The National Broadband Network has the potential to revolutionise living and working in rural and remote Australia as it connects 13 million households to higher-speed internet over the next eight years.
Story By Genevieve Barlow
Max Emery is in heaven when it comes to communicating with the world. Up until six months ago, the 68-year-old bush tomato grower was hardwired to the fax machine. That’s how he sent invoices and did business from his bush block, south of Alice Springs. “I had a computer but it wasn’t connected to the internet,” Max says. “I’d do some writing, print it off and put it on the fax.”
Not one for complaining, Max completed no less than 146 courses in biology around the world in his bid to learn how to breed soil-fertilising bacteria, so he could eke more out of the desert soil that grows his outback delicacy for a Melbourne bush-food wholesaler. He did the courses by fax and mail. Then in September last year, the communications revolution turned up on his doorstep, bearing a satellite dish for the roof of the little tin house Max shares with his wife Ruth. Up it went and 21st-century Max was born.
His new satellite dish links him to Australia’s National Broadband Network (NBN), the high-speed internet link being laid across the nation. Old ways of connecting to the internet – via copper wires buried underground up to 70 years ago – will be made redundant as this ganglionic Goliath reaches into our homes delivering videos, data, images, information and as yet unknown developments at knock-out speeds. For Max and Ruth, who’d skipped much of the frustration in rural and remote Australia associated with staggeringly low speeds afforded by creaking dial-up on copper lines and previous forms of satellite and wireless broadband, this was really something. They could now email.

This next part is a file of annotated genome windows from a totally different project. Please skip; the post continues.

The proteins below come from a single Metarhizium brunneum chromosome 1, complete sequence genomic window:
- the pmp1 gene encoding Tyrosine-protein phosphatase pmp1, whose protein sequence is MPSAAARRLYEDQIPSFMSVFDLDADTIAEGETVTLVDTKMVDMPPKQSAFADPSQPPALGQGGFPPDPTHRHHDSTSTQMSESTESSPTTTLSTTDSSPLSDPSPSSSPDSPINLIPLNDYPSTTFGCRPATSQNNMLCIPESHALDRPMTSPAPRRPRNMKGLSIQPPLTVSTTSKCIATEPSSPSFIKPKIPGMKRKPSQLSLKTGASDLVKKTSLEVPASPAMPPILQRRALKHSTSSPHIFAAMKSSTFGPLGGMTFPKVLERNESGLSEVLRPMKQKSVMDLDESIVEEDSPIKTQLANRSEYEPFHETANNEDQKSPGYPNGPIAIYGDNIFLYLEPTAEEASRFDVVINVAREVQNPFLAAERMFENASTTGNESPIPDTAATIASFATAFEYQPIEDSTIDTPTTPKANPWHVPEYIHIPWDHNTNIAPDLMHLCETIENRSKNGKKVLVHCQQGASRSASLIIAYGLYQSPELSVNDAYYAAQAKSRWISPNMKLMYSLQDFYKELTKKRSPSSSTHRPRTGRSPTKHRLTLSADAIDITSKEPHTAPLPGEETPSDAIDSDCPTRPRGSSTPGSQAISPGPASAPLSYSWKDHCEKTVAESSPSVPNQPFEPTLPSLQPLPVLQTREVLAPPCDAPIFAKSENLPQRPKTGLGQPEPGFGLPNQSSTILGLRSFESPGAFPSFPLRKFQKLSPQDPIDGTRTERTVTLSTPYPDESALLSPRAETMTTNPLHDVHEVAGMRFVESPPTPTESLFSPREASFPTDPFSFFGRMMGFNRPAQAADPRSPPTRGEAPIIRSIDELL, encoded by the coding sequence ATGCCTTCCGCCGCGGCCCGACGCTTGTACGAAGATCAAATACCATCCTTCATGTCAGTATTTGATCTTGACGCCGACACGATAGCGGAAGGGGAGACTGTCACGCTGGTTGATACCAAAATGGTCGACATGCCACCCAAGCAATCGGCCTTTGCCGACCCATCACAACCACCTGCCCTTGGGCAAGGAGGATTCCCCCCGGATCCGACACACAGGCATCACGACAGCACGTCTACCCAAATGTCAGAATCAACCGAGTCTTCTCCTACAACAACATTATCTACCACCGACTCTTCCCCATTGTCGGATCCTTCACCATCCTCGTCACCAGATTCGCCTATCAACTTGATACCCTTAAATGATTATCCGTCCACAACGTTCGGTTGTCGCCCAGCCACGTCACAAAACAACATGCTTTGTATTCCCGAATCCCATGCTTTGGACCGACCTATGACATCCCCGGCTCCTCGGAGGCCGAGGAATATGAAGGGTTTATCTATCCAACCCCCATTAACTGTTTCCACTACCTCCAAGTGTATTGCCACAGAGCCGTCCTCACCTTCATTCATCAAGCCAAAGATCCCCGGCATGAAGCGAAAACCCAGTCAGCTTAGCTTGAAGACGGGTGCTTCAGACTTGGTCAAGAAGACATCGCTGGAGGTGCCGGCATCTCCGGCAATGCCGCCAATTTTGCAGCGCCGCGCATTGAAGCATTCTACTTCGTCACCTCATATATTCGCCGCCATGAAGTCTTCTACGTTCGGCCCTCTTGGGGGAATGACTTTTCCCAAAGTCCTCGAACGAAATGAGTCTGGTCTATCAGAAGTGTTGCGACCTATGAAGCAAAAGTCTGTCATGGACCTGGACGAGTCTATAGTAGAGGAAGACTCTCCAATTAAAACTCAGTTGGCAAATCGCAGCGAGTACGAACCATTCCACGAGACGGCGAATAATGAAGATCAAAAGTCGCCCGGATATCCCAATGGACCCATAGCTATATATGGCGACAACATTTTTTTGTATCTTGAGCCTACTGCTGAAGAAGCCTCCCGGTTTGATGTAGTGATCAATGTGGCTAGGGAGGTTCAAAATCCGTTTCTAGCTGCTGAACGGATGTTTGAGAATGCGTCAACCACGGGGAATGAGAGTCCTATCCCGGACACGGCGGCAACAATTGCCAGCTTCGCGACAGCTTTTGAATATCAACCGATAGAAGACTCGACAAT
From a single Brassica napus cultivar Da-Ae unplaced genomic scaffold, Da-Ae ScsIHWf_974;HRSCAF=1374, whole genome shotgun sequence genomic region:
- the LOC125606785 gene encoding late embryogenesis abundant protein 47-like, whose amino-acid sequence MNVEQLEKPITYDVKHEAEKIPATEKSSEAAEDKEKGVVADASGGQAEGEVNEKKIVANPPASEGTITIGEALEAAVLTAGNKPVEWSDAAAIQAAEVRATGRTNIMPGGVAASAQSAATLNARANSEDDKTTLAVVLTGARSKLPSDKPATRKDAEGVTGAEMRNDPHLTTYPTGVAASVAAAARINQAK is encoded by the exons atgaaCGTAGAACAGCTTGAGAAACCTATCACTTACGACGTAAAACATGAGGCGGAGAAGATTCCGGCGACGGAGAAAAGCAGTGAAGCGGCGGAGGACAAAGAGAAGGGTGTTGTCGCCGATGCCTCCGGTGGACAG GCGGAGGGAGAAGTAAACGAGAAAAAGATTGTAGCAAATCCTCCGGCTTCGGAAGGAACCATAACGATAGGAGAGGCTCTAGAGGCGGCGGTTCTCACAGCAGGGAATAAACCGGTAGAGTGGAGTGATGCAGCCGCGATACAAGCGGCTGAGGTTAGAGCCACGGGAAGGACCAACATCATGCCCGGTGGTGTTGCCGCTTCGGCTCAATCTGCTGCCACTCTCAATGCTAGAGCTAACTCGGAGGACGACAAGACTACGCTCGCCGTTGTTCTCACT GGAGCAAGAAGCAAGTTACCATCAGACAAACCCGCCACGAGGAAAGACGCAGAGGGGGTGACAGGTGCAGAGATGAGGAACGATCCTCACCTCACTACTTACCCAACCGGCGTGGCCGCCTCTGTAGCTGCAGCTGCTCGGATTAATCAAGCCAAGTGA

But if you believe the scientists and the spin doctors, there’s more than merely faster email ahead. This new link presages a revolution in bush health care, education, business, tourism and more. Even for the most remote places in the country the possibilities may only be limited by imagination – and hardware and software development. While remote surgery might be out of the question for a time yet, doctors are already seeing patients thousands of kilometres away thanks to digital technology. Patients in Ingham, Qld, have chemotherapy under supervision from Townsville Hospital via tele-health links. The director of medical oncology at the Townsville Hospital, Professor Sabe Sabesan, says it saves patients days in travel, car parking and accommodation costs as well as emotional and personal upheaval.
This Story is from Issue #87
Outback Magazine: Feb/Mar 2013